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8. Overseas Tankship (uk) Ltd V Morts Dock and Engineering Co Ltd January 19, 1961

This landmark case decides the test for working out whether a defendant who starts a series of unusual events is liable to pay compensation for the damage they cause. The ruling was by the Privy Council on an appeal from Australia but it also changed English law, as it was later followed by English courts. Through carelessness, furnace oil from a ship in Sydney harbour was spilt into a bay. The oil spread over the water to a wharf 600 feet away where wharf owners were carrying out repairs to a ship, including welding metal. Molten metal from the wharf dripped down on to floating cotton waste which ignited the furnace oil on the water. The wharf was badly burnt in the resulting fire. The wharf owners sued for damages but the court found that the ship owners could not reasonably have known that the furnace oil was capable of being set alight when spread on water. It was held that the test of liability for the damage done by fire was whether it was “reasonably foreseeable” in the circumstances.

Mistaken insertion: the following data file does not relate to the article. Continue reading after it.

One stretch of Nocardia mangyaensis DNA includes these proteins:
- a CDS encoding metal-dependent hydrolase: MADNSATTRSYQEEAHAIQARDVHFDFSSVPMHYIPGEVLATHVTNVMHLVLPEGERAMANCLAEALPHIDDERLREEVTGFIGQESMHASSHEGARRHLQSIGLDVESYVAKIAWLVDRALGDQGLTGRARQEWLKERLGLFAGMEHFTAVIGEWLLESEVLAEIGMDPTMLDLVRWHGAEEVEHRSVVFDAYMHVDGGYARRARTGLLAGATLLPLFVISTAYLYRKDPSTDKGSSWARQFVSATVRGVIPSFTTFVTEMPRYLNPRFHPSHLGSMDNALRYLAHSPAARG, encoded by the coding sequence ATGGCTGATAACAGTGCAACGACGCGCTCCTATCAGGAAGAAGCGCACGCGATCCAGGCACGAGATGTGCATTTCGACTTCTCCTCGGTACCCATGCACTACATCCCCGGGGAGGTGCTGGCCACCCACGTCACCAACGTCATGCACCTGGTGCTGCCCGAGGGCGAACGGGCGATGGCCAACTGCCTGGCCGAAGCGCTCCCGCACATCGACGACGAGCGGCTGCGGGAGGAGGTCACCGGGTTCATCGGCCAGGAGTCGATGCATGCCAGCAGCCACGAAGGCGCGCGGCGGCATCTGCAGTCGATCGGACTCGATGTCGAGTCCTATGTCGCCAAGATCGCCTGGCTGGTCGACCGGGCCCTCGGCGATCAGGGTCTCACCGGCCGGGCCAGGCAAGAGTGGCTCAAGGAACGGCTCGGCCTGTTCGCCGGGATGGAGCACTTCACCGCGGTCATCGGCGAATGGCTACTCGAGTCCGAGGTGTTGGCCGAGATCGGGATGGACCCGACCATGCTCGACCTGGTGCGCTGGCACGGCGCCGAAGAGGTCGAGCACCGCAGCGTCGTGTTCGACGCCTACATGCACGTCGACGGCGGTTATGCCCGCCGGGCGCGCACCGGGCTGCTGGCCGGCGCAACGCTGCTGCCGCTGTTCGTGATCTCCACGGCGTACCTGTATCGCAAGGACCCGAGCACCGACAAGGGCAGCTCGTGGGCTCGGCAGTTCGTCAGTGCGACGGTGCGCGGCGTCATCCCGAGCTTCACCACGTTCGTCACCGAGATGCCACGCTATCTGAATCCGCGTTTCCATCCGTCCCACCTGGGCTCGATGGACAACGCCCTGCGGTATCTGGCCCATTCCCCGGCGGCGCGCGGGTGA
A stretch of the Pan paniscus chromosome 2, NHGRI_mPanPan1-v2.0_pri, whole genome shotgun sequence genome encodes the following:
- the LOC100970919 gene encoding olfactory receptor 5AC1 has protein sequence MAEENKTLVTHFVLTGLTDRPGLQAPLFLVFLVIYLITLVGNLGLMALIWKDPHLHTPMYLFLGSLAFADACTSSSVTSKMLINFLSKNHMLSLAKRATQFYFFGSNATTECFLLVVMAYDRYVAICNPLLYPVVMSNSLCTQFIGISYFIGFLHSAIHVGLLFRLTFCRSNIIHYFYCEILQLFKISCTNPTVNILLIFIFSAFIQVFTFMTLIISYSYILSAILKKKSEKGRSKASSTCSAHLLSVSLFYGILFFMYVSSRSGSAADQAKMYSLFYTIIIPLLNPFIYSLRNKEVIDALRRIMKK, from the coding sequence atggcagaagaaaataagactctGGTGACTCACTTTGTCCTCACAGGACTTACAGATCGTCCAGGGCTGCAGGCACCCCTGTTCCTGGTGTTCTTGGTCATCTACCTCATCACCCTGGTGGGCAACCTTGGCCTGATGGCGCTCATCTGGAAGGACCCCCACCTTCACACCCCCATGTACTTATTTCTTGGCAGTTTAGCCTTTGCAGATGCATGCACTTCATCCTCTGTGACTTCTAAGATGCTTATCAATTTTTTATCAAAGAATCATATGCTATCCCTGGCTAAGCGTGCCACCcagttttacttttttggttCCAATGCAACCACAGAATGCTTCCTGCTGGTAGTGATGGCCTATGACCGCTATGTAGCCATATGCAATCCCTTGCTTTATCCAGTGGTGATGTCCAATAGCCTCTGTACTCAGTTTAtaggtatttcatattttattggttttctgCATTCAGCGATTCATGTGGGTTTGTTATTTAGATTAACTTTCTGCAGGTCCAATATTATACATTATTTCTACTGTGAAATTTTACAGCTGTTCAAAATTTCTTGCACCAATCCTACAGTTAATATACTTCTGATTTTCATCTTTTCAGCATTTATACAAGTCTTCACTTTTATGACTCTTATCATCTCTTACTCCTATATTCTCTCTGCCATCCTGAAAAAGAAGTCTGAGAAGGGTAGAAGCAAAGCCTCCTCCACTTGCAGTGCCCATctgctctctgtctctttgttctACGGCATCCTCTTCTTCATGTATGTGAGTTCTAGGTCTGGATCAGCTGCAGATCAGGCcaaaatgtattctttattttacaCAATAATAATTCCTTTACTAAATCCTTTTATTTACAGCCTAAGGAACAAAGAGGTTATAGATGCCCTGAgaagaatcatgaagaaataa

9. Ridge V Baldwin March 15, 1963

This case cemented into English law a key principle of natural justice: that a court or tribunal cannot come to a fair decision unless both sides have been heard or have been given the chance to be heard. It was held by the House of Lords that the former Chief Constable of Brighton, Charles Ridge, had been unfairly dismissed in breach of the principles of natural justice. He had brought a legal action against George Baldwin of the Brighton police committee, in which he asked for a declaration that their termination of his appointment as chief constable was illegal and beyond the powers of the authority. At the core of his allegation was that at the appropriate time, no specific charge was notified to him and he was not given an opportunity of being heard. His solicitor was given an opportunity at one stage to address a committee but had been given no particulars of the case against him. Lord Reid recognised the cherished principle of the law audi alteram partem, which means a judge in a dispute should allow both parties to be heard and should listen to the point of view of each, or at least given an opportunity of each to speak.

10. Hedley Byrne & Co V Heller & Partners Ltd May 29, 1963

This House of Lords case took the duty of care into the realm of advice. The law had previously applied only to manufacturers, but this ruling affected everyone from architects to zoo consultants. It now applied to anyone who gave advice in the course of their job. It began when a bank phoned a merchant bank to check on the financial position of a potential client, Easipower Ltd, which wanted to borrow money to fund advertising. The bank promised the merchant bank would be “without responsibility” in providing the information. After Easipower went into liquidation, out of pocket advertising agents sued the merchant bank to recover their losses, but lost. They would have won were it not for the “without responsibility” disclaimer.

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